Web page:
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‘Ballot not way to manage wildlife’

The previous Colorado Parks and Wildlife commissioners were very circumspect about the wolf issue. It is not surprising that the proposal to intentionally release wolves was formerly rebuffed.

It was within the framework of both legislative mandate and commission prerogative. Did anyone who voted for Proposition 114 have any knowledge of CPW budget issues? Did they weigh the effects of an additional large predator on ungulate herds? Did the vote include thoughts about new budgets to pay for field investigations, training and administrative tasks?

Did anyone who voted for the wolves know the potential effects on the management of all the other species? No. The answer is “no.”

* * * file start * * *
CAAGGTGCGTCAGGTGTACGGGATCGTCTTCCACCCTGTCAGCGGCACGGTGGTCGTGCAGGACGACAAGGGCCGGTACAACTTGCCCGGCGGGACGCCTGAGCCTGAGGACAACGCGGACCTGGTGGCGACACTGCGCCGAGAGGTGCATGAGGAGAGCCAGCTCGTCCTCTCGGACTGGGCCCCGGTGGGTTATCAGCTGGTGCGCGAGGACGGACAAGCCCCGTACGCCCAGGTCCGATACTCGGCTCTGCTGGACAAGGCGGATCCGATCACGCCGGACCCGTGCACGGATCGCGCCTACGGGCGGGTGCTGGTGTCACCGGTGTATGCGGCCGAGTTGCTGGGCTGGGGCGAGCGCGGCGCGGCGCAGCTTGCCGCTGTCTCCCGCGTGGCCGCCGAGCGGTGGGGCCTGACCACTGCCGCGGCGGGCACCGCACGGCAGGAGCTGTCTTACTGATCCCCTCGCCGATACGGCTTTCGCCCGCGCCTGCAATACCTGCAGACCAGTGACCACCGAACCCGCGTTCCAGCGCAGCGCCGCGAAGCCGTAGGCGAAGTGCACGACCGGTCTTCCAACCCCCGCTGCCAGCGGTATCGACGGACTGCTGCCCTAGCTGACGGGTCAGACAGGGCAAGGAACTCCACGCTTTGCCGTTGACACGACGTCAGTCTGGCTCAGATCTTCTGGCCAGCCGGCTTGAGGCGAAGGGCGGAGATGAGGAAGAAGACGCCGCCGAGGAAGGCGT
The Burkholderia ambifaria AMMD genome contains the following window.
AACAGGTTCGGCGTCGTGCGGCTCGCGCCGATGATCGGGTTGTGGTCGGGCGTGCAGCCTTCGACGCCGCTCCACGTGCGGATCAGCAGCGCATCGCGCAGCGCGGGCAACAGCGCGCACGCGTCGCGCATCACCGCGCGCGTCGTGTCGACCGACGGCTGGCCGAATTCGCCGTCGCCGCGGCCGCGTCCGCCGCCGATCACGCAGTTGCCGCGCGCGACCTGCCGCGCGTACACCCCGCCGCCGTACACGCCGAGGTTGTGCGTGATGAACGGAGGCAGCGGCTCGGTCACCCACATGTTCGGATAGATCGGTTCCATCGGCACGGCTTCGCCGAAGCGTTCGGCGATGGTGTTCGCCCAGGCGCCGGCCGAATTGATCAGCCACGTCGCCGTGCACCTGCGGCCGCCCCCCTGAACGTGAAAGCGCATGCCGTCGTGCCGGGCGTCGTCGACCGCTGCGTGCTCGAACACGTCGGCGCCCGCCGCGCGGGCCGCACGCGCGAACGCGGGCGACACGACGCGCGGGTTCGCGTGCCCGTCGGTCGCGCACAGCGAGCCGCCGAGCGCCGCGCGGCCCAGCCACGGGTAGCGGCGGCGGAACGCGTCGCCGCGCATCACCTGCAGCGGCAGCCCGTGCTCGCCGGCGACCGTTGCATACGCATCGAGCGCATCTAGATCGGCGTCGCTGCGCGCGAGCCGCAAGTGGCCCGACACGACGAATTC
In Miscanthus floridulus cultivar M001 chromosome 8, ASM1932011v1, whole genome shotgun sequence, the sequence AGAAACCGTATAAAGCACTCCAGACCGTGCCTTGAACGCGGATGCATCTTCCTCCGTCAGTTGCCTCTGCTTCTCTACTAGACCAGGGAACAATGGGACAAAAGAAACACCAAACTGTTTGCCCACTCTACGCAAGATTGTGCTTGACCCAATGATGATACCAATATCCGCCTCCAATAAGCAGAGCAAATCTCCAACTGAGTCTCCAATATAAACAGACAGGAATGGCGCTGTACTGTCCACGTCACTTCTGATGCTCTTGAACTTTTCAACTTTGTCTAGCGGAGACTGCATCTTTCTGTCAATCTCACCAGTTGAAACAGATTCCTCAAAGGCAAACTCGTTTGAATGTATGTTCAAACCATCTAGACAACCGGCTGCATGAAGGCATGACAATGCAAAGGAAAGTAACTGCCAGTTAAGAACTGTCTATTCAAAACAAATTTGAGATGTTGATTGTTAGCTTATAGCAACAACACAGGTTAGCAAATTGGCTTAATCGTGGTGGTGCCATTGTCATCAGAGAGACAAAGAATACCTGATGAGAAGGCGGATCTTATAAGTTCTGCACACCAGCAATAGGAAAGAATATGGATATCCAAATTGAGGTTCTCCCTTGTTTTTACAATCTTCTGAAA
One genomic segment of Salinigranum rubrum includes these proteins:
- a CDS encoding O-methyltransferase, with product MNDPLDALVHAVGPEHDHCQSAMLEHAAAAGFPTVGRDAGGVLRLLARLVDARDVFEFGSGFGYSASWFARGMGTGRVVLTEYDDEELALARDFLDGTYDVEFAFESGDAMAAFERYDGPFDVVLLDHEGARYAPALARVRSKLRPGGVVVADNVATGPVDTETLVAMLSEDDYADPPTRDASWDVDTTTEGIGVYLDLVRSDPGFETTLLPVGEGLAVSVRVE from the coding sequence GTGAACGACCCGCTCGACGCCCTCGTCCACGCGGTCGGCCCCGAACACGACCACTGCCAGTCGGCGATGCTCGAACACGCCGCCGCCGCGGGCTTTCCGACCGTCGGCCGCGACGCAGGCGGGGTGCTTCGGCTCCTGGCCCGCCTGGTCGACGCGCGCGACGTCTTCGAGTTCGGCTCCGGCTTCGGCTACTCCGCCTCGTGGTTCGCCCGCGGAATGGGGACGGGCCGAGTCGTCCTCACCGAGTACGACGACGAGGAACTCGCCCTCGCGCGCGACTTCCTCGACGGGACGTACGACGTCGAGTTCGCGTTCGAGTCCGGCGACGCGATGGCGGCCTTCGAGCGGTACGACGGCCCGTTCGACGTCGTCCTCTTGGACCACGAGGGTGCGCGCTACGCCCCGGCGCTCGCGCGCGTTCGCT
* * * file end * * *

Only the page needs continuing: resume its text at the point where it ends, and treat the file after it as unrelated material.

Gary Skiba’s guest columnist recently glibly dismisses the roll of the hunters and the rural culture that supports our wildlife management, and ignorantly omits the importance of that culture. This does not improve Colorado’s wildlife management. Mobs do stupid things and make big mistakes.

The columnist’s wolf cronies are the product of pure radicalized politics, formed by the belief they can redeem the past. In essence a zealot mob.

Within the wolf matrix, the undisciplined use of words like “trophic cascade” and “restored balance” imply knowledge that just isn’t true. But ignorance accepts it, even as the “wolves change rivers” narrative has crumbled under genuine scientific scrutiny.

Whatever fears or self-loathing it took to believe that wolves will make a better world, it doesn’t serve an inclusive and harmonious society. No, ballot initiative is not the way to manage wildlife.

Steven Curtis Lohr